Branding agency MBLM has put together its 2018 Brand Intimacy Report, the largest study of brands based on emotions. According to the report, "Brand Intimacy is defined as a new paradigm that leverages and strengthens the emotional bonds between a person and a brand."
The study reveals that a strong emotional bond can be a crucial factor in forming better relationships with customers. The report also suggests that these preferred brands can command a premium among this influential and quickly growing demographic. This can translate to better financial results for these companies.
Here's a list of the five brands that have the strongest connection with millennials, and some of the reasons why.
The dawn of e-commerce began just as the earliest millennials were entering their teen years, so online shopping has likely become second nature to this digitally savvy demographic. Many grew up seeing the recognizable "smiley-faced" boxes being delivered to their homes, so it's only natural that many would follow suit and become customers. There are a number of other reasons Amazon.com (NASDAQ:AMZN) has become a favorite of millennials.
Amazon is well-known for its fanatical customer service, which is highly valued by these shoppers. Social media is second nature, and millennials are fond of sharing their views on products and seeking out the opinions of others using Amazon's product review feature. Other surveys have found that Amazon is the one app that millennials "can't go without."
Millennials were undoubtedly affected by the Great Recession, which kept many of them living at home longer than planned. These events have instilled a level of price sensitivity among these younger shoppers, which gives discount stores an edge.
Over the last several years, Target (NYSE:TGT) has made a concerted effort to "target" millennial customers. These efforts included offering more organic, gluten-free, and natural products among its grocery offerings, as well as opening smaller, more focused stores, and collaborating with designers on younger-skewing brands. Those efforts appear to be paying off as the combination of style and affordability offered by the retailer resonates with younger shoppers.
The video-sharing and viewing platform owned by Google parent Alphabet Inc. (NASDAQ:GOOGL) (NASDAQ:GOOG), made a big move in this year's survey, up from No. 10 last year. This is corroborated by other studies that have found that YouTube is the most popular social app among the group. Additionally, millennials have a strong connection to their phones, making YouTube a natural thanks to its short-form videos.
"We were surprised and pleased to see YouTube as an addition to the top three most intimate brands for millennials this year," stated Mario Natarelli, managing partner, MBLM. "We believe its rise is due to our culture's continued need for escape and the brand's immediate, diverse content, personalities, and growing offerings in movies and live TV. YouTube is clearly an established ritual in the lives of many millennials today."
Disney (NYSE:DIS) is a brand millennials have grown up with, so it isn't too much of a stretch to see it among the most beloved. Nostalgia is key part of the equation with this demographic, but Disney has also evolved and now includes franchises like Star Wars and Marvel. Each brand evokes a strong connection for the group, and they are powerful forces in pop culture as well.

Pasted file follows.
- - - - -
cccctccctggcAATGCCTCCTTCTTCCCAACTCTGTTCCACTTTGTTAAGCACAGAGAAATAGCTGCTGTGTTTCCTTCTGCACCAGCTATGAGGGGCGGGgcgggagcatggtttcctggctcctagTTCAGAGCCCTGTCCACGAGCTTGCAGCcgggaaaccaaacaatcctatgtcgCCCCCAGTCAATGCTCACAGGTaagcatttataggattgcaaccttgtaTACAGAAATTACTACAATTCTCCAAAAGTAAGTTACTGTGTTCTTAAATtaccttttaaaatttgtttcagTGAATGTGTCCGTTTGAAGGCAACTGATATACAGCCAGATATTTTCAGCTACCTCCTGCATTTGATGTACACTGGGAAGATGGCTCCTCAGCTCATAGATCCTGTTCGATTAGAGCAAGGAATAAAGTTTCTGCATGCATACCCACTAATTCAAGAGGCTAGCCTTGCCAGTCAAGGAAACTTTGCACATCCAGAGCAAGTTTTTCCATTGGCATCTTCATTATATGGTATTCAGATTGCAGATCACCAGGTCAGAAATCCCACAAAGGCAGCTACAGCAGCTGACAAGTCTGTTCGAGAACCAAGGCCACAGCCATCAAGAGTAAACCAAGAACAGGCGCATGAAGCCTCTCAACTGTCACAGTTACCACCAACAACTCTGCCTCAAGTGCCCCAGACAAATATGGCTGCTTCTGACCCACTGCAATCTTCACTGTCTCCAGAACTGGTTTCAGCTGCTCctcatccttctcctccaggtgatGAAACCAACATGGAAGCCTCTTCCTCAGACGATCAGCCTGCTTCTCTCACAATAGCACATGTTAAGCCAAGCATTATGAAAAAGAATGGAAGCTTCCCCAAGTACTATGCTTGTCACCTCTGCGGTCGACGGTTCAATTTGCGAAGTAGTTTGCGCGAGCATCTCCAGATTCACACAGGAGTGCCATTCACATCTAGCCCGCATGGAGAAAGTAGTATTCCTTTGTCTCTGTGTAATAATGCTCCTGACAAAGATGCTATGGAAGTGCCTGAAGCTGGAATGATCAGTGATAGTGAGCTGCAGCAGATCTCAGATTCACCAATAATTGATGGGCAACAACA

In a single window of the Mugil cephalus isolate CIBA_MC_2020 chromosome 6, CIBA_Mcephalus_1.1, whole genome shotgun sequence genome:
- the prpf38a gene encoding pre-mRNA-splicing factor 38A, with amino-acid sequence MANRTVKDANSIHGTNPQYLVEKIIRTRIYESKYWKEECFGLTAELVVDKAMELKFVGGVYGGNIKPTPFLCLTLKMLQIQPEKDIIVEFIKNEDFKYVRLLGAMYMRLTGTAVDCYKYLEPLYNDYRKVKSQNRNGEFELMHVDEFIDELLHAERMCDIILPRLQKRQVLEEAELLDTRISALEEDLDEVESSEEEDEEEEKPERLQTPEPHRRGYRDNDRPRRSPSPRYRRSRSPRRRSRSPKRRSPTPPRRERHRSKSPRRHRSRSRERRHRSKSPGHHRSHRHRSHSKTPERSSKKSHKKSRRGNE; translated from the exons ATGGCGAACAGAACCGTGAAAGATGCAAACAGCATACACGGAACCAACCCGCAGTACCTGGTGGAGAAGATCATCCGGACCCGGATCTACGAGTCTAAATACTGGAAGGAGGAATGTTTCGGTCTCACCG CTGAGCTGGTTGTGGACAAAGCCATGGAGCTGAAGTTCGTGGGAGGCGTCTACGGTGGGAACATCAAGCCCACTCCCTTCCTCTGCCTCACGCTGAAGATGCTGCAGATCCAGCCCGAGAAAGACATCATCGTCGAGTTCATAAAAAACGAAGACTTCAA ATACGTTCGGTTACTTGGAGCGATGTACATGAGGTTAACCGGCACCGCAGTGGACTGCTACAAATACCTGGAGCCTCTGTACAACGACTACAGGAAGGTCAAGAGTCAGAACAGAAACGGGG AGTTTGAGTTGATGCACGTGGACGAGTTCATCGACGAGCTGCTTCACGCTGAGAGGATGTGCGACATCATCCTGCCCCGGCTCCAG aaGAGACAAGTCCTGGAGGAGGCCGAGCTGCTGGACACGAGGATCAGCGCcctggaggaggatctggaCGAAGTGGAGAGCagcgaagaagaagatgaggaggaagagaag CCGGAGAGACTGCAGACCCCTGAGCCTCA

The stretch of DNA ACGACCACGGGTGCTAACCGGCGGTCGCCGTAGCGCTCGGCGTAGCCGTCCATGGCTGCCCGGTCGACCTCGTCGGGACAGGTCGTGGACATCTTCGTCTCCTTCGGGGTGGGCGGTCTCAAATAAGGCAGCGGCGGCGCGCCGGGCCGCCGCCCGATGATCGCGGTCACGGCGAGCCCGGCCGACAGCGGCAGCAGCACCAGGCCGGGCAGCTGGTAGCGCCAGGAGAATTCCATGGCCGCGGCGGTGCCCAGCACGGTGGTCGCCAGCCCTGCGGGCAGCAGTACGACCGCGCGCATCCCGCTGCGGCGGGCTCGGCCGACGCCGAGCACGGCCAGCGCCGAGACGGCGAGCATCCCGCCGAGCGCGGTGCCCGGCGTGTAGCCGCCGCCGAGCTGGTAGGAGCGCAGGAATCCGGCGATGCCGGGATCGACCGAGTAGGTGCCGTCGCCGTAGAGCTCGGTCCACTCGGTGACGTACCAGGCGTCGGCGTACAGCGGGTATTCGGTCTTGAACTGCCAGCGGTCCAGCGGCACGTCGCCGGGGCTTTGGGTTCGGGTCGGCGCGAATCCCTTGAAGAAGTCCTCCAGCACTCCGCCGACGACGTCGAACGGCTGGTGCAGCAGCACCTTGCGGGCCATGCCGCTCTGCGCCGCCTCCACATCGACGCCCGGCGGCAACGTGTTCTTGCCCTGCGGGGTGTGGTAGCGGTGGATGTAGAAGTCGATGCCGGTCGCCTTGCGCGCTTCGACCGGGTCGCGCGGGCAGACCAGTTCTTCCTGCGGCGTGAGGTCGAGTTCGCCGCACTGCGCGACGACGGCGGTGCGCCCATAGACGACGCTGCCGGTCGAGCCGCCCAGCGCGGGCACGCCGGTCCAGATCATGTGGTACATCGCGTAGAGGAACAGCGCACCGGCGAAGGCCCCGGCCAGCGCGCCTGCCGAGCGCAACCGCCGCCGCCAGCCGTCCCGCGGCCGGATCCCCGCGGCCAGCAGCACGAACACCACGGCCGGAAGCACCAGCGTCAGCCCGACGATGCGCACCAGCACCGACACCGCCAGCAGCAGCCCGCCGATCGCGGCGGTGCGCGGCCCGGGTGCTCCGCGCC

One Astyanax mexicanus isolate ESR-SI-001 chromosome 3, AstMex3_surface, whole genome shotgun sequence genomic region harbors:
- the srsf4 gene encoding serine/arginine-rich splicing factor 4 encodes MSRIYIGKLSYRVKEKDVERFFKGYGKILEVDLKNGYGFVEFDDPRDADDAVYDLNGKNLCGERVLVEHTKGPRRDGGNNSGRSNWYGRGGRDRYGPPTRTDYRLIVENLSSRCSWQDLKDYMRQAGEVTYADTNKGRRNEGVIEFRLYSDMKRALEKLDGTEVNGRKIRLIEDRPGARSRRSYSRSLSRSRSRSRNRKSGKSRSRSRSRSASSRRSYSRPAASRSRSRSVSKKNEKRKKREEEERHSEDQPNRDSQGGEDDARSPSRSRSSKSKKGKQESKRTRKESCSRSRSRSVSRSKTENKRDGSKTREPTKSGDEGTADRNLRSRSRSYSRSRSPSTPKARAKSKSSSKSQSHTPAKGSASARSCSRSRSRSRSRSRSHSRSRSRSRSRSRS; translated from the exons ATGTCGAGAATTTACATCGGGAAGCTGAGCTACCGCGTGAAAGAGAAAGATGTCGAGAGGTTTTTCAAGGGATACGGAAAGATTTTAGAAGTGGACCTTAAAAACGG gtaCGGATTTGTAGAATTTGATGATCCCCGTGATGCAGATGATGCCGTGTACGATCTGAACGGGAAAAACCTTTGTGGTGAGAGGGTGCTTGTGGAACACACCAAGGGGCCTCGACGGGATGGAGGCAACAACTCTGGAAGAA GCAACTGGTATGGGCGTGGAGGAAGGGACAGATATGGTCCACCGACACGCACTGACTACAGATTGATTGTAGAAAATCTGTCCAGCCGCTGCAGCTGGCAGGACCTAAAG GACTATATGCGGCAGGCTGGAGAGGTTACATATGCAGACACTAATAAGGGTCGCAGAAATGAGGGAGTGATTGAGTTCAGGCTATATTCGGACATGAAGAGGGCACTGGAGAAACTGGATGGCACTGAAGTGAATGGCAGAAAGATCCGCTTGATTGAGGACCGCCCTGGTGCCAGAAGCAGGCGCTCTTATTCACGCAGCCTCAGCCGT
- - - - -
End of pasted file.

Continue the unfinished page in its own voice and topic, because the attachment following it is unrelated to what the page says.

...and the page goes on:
Further deepening this emotional attachment for millennials is the ability to share these experiences with their young families. Millennials tend to integrate their beliefs and values as factors in choosing companies they choose to support. The Disney brand is still regarded as among the most family-friendly on the planet.
Millennials are among the most connected demographic, with 87% saying their smartphones never leave their side, with 80% reaching for their smartphone first thing in the morning. They are particularly tech savvy, and research shows that they simply expect their technology to work -- and no company has a better reputation for superior quality than Apple (NASDAQ:AAPL).
The iPhone maker is the poster child for connecting with its customers on a much more visceral level. The devotion displayed by users of Apple products is the stuff of legend. Devotees of the company's products have been labeled "fanboys" (or girls) and many wouldn't even consider buying a competitor's product. It's no coincidence then, that the oldest millennials -- who are children of the digital era -- were entering their prime earnings years when the iPhone debuted in 2007.
Can you feel the love?
Each of these companies has been successful at forging an emotional connection with their millennial customers, which has provided them with a competitive advantage.
It's important to note that these results aren't an anomaly. Each of the companies in the top 5 this year appeared in the top 10 in last year's list. That shows that these connections take time and commitment to achieve, but the results can be well worth the effort.
For folks interested in finding out where other brands landed on the list, MBLM's full findings will be available March 13th.
John Mackey, CEO of Whole Foods Market, an Amazon subsidiary, is a member of The Motley Fool's board of directors. Suzanne Frey, an executive at Alphabet, is a member of The Motley Fool's board of directors. Danny Vena owns shares of Alphabet (A shares), Amazon, Apple, and Walt Disney and has the following options: long January 2019 $85 calls on Walt Disney. The Motley Fool owns shares of and recommends Alphabet (A and C shares), Amazon, Apple, and Walt Disney. The Motley Fool has the following options: long January 2020 $150 calls on Apple and short January 2020 $155 calls on Apple. The Motley Fool has a disclosure policy.